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Publication, Part of

Statistics on Smoking, England - 2019 [NS] [PAS]

Official statistics, National statistics

National Statistics

Part 1: Smoking-related ill health and mortality

This part presents information on the number of hospital admissions and the number of deaths that are attributable to smoking.

  • Hospital admissions data is taken from the latest available Hospital Episode Statistics (HES).
  • Mortality data is taken from the Office for National Statistics (ONS) annual extract of registered deaths.
  • Self reported health by smoking status is taken from the ONS Annual Population Survey.

The estimates of the proportion of hospital admissions and deaths attributable to smoking are calculated following a recognised methodology.  This uses the proportions of current and ex-smokers in the population and the relative risks of these people dying from specific diseases or developing certain non-fatal conditions compared with those who have never smoked. See Appendix B for further details.  Figures presented relate to people aged 35 and over because this age group is most likely to be affected by smoking-related ill health and mortality.

Local Authority level data is taken from the Public Health England (PHE) Local Tobacco Control Profiles.

Hospital admissions estimated to be attributable to smoking, by year1,2

In 2017/18 there were estimated to be 489,300 hospital admissions attributable to smoking.

This is up from 484,700 in 2016/17 (an increase of 1%), and from 440,400 in 2007/08 (an increase of 11%).

 

In 2017/18 this represented 4% of all hospital admissions (down from 5% in 2007/08), and 26% of hospital admissions for conditions that can be caused by smoking (down from 31% in 2007/08).

 

Hospital admissions estimated to be attributable to smoking, by cause1,2

22% of all admissions for respiratory diseases, 15% of all admissions for circulatory diseases, and 9% of all admissions for cancers, were estimated to be attributable to smoking.

 

47% of admissions for cancers that can be caused by smoking, and 39% of admissions for respiratory diseases that can be caused by smoking, were estimated to be attributable to smoking.

 

Hospital admissions estimated to be attributable to smoking, by gender 1,2

 

Hospital admissions estimated to be attributable to smoking by Local Authority - rate per 100,000 population3

Blackpool and Sunderland recorded rates above 2,900 per 100,000 population.

Wokingham had the lowest rate; 721 per 100,000 population. This was followed by Rutland (877), Isle of Wight (877), and Redbridge (913).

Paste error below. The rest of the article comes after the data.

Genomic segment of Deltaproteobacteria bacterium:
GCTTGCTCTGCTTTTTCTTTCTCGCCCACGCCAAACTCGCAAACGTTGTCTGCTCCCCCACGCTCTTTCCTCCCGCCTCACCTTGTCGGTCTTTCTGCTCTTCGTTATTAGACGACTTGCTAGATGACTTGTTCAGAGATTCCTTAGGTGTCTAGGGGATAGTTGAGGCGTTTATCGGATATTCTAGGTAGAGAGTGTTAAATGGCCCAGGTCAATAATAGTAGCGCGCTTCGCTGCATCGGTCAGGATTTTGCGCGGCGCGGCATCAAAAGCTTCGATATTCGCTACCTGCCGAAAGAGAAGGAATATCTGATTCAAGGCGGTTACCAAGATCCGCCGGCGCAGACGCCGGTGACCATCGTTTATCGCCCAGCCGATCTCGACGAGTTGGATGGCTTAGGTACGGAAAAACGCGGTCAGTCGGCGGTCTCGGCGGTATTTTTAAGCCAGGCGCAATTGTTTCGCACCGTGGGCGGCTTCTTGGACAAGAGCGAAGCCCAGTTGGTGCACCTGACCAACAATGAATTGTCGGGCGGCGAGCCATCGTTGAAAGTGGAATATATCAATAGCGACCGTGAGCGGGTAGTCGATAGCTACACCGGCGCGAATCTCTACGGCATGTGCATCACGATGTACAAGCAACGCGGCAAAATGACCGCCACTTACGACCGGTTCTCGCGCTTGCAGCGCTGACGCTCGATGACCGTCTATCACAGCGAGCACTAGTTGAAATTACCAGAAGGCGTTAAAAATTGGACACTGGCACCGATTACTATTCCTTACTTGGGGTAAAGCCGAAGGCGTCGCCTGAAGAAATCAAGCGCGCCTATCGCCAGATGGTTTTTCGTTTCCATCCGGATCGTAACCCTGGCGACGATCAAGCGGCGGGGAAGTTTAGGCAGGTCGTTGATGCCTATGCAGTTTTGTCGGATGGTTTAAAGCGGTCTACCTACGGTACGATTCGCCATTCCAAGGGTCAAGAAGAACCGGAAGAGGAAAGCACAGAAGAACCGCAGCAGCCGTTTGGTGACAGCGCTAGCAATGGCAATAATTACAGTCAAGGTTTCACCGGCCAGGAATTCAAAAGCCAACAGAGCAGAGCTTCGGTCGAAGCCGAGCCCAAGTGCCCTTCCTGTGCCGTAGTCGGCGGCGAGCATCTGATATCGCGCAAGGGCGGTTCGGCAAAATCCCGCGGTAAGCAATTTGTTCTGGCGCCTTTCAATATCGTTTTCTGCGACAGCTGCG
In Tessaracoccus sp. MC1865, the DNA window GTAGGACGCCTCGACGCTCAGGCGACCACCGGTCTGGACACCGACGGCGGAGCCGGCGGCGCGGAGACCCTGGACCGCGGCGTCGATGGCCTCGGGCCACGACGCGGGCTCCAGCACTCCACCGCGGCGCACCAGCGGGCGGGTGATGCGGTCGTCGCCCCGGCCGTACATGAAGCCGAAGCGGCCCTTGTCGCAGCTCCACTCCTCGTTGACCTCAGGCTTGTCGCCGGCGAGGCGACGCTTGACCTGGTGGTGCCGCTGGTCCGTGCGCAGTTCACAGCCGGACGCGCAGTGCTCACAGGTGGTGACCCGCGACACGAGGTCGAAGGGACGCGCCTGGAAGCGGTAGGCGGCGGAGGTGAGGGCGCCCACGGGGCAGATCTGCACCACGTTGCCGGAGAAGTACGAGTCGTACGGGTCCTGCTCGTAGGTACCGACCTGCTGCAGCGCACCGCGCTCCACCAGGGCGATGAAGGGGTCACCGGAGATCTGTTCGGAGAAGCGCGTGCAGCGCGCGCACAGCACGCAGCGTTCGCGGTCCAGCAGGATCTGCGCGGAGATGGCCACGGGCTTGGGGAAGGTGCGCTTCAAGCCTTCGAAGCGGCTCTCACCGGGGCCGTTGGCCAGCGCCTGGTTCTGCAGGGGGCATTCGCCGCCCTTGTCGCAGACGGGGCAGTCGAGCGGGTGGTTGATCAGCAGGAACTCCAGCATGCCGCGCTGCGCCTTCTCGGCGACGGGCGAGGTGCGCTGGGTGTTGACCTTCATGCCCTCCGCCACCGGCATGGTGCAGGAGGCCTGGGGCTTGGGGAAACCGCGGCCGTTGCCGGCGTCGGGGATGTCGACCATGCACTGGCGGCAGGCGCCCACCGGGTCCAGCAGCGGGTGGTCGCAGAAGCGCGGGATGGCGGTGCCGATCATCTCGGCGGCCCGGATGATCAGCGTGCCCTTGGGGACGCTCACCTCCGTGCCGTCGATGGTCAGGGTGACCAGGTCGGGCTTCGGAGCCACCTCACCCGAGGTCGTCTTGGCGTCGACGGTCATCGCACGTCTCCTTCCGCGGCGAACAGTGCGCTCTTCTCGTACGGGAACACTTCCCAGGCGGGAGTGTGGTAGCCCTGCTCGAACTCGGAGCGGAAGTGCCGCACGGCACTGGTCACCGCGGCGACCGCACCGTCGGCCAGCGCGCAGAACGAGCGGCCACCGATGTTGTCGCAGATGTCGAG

Self reported health by smoking status

Adults (aged 18+) who have never smoked were more likely to report better health than current4 or ex-smokers.

41% of those who had never smoked reported being in very good health, compared to 26% of current smokers.

Conversely, 12% of current smokers, reported being in bad or very bad health, compared to 5% of those who had never smoked.

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1.  For adults aged 35 and over with admission condition based on primary diagnosis.

2.  Estimates based on smoking prevalence and risks of smokers/ex-smokers developing each disease – see Appendix B: Technical Notes, Section 1 for details.

3.  Directly standardised rate of estimated smoking attributable admissions in people aged 35+.

4. Anyone who answered yes to the question ‘do you smoke cigarettes at all nowadays?’ was recorded as a current smoker.

For more information on the data in this section: 

 

 

Deaths estimated to be attributable to smoking, by year1,2

In 2017 there were estimated to be 77,800 deaths attributable to smoking. This is similar to 2016 (77,900) and a decrease of 6% from 2007 (82,400).

 

This represents 16% of all deaths (down from 18% in 2007), and 33% of deaths for conditions that can be caused by smoking (up from 31% in 2007).

 

Deaths estimated to be attributable to smoking, by cause1,2

37% of all deaths for respiratory diseases, and 26% of all deaths for cancers, were estimated to be attributable to smoking.

 

54% of deaths for cancers that can be caused by smoking, 48% of deaths for respiratory diseases that can be caused by smoking, and 45% of deaths for diseases of the digestive system that can be caused by smoking, were estimated to be attributable to smoking.

 

Deaths estimated to be attributable to smoking, by gender 1,2

 

Deaths estimated to be attributable to smoking by Local Authority - rate per 100,000 population3, 2015 - 2017

Manchester had the highest rate with 482 per 100,000 population, followed by Kingston upon Hull (475), and Blackpool (450).

The lowest rates were in Harrow (149), Wokingham (166), and Rutland (181).

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1.  Registered deaths amongst adults aged 35 and over based on original cause of death.

2.  Estimates based on smoking prevalence and risks of smokers/ex-smokers developing each disease – see Appendix B: Technical Notes, Section 1 for details.

3.  Directly standardised rate of estimated smoking attributable deaths in people aged 35+.


Last edited: 1 July 2019 1:48 pm